Faced with at least 42 layoffs and the possibility of additional job cuts, county officials decided to cancel two popular music festivals, including one that was the subject of an investigation by the Prosecutor's Office last year.
Union County MusicFest and Union County Rhythm and Blues by the Brook have been canceled for 2012 due to budgetary constraints, according to a county press release.
"A consensus was reached by the Freeholder Board (March 8) following numerous fiscal committee meetings, union negotiations and departmental meetings," the press release stated. County officials say the cuts will save approximately $1.2 million.
“As we’ve continued to put our budget together for 2012, it has become apparent that we need to make programmatic cuts without sacrificing essential services,” Freeholder Chairman Alexander Mirabella said. “We are at a crossroads and must make tough decisions to achieve fiscal stability.”
According to the freeholder chairman, a plan to layoff 42 employees has been filed with the state. Mirabella said there will also be 30 vacancy reductions, meaning that there were 30 positions within the county that had been funded in the budget, but were never filled.
"Those positions have already been wiped out," Mirabella said, adding that additional layoffs on top of the 42 job cuts are also expected. Officials believe the elimination of the two concerts will help prevent further layoffs. "We have such a tough budget. The prospect of (additional) layoffs just didn't sit well with the board," Mirabella said.
Officials are working with the local labor unions to negotiate the layoffs. Mirabella said that nearly every department in the county will be affected by the job cuts.
"It's all departments. That's what we feel is the best way to do it, in order to best minimize the impact to any one area," Mirabella said. Union County Spokesman Sebastian D'Elia confirmed that there is a budget deficity, but did not know the exact amount, nor would he speculate.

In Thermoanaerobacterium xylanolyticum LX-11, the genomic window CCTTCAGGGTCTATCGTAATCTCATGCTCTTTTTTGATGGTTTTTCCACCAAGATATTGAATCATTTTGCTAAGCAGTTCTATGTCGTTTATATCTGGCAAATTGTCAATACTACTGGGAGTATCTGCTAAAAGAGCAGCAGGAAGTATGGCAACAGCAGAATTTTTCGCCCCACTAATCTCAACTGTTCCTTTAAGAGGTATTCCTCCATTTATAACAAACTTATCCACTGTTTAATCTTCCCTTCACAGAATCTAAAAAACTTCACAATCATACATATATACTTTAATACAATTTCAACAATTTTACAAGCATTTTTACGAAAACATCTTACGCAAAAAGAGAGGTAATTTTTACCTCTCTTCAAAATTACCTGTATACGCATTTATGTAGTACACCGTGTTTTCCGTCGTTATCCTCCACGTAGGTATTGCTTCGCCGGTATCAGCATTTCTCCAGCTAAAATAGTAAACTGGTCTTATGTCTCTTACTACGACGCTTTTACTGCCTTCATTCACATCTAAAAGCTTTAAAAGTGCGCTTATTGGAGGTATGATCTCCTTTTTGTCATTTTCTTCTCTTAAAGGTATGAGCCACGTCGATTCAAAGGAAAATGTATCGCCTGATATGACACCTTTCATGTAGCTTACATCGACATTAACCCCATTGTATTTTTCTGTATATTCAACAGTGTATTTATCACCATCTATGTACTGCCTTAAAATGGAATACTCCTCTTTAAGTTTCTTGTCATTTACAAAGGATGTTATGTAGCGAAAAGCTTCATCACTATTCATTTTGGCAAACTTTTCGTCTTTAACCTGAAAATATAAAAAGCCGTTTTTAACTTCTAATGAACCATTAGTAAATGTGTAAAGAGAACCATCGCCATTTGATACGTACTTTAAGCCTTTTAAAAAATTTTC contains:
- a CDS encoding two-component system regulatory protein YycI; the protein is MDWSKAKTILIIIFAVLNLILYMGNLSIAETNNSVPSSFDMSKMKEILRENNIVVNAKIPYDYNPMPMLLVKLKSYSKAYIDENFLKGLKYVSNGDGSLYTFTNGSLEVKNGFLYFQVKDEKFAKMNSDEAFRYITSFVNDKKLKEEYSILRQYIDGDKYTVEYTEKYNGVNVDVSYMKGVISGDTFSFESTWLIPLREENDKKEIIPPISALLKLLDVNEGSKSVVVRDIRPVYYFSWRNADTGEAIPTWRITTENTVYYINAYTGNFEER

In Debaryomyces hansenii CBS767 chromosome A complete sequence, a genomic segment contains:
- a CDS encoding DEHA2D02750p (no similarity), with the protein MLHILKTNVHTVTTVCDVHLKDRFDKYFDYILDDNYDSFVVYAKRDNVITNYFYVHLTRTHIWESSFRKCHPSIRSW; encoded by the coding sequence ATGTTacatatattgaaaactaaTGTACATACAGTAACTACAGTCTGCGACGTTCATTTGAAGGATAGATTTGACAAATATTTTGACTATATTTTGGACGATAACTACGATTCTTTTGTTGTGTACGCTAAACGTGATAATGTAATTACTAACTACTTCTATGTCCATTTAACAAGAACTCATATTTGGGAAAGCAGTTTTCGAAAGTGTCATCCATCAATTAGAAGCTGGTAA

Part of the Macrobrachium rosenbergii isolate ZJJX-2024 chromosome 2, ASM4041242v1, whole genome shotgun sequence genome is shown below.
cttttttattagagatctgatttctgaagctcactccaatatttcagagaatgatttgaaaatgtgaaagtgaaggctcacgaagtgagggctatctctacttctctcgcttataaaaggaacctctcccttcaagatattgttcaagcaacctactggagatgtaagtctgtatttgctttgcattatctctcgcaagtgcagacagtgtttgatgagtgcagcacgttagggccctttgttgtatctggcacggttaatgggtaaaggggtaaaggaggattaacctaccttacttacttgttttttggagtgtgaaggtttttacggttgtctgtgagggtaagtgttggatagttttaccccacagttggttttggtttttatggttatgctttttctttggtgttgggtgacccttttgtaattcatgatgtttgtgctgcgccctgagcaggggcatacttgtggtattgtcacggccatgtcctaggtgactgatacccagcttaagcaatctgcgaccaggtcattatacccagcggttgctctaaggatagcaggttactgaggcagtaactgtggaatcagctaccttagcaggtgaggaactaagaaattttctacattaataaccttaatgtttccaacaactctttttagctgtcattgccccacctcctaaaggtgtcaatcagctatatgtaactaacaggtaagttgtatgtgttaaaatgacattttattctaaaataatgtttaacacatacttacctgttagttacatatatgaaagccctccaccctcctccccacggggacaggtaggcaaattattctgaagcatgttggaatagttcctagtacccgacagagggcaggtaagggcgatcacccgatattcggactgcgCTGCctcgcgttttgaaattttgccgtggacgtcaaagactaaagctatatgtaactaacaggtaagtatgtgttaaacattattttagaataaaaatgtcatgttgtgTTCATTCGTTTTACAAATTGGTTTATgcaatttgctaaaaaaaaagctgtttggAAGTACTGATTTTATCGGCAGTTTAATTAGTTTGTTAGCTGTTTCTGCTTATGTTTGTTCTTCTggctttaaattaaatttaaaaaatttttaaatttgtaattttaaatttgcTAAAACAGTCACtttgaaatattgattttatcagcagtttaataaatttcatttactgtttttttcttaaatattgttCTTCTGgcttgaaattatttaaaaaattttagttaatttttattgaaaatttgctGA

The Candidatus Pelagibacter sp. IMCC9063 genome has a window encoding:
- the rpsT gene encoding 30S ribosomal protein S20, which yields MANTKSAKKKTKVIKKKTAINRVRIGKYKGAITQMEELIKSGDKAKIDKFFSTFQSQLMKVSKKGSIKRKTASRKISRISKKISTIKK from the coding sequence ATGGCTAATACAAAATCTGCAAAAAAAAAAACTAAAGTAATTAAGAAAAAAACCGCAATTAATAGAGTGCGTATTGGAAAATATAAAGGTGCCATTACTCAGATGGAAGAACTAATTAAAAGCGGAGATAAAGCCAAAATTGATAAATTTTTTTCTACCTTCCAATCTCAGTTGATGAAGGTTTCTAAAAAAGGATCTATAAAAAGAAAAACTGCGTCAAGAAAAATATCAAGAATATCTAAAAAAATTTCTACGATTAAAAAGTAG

D'Elia said there have been numerous meetings about the budget, which is usually presented in March. Mirabella noted while MusicFest and Union County Rhythm and Blues by the Brook have been canceled for 2012, these events and many other programs will be evaluated on a yearly basis. The freeholder chairman said the county would "continue its exhaustive review of all line items and programs to achieve continued efficiencies throughout the upcoming weeks before adopting a budget."
"These are things we don't take lightly," Mirabella said. He would not say what type of budget deficit the county is facing, since changes to the spending plan are still being made.
Last year's budget resulted in a 6 percent tax hike, which translated to an increase of about $108 on the county portion of the tax bills of Union County residents. Mirabella said last year's investigation by the Union County Prosecutor's Office into the bookeeping practices implemented during planning for MusicFest had nothing to do with the cancellation of the two concerts.
"It really didn't have anything to do with it," Mirabella said Monday. "We took the prosecutor's recommendations, and prior to last year's MusicFest, we were able to implement those recommendations to make it more transparent."
Mirabella believes the actions taken by the county subsequent to the investigation led to a more "transparent process and better accountability" during the 2011 Musicfest. In August of 2011, the Union County Prosecutor's Office announced that a five-month investigation into the financial dealings of the 2010 Union County MusicFest would result in no charges against the organizers of the week-long carnival and music festival that has drawn tens of thousands of people each September to Oak Ridge Park in Clark.The event, which was previously held at Nomahegan Park in Cranford, has featured big-name music acts such as Train, Blondie and Collective Soul.
The investigation began in March of last year, when Cranford resident Tina Renna, the founder of the Union County Watchdog Association and the County Watchers, wrote a letter to the Office of the Attorney General, alleging that as much as hundreds of thousands of dollars was missing from the parking receipts for MusicFest 2010. On-site parking cost $10 per car, and then-County Manager George Devanney asserted that as many as 80,000 people attended MusicFest. The Attorney General referred the matter to the Union County Prosecutor's Office, which ultimately said it found evidence of mismanagement, but not criminal activity.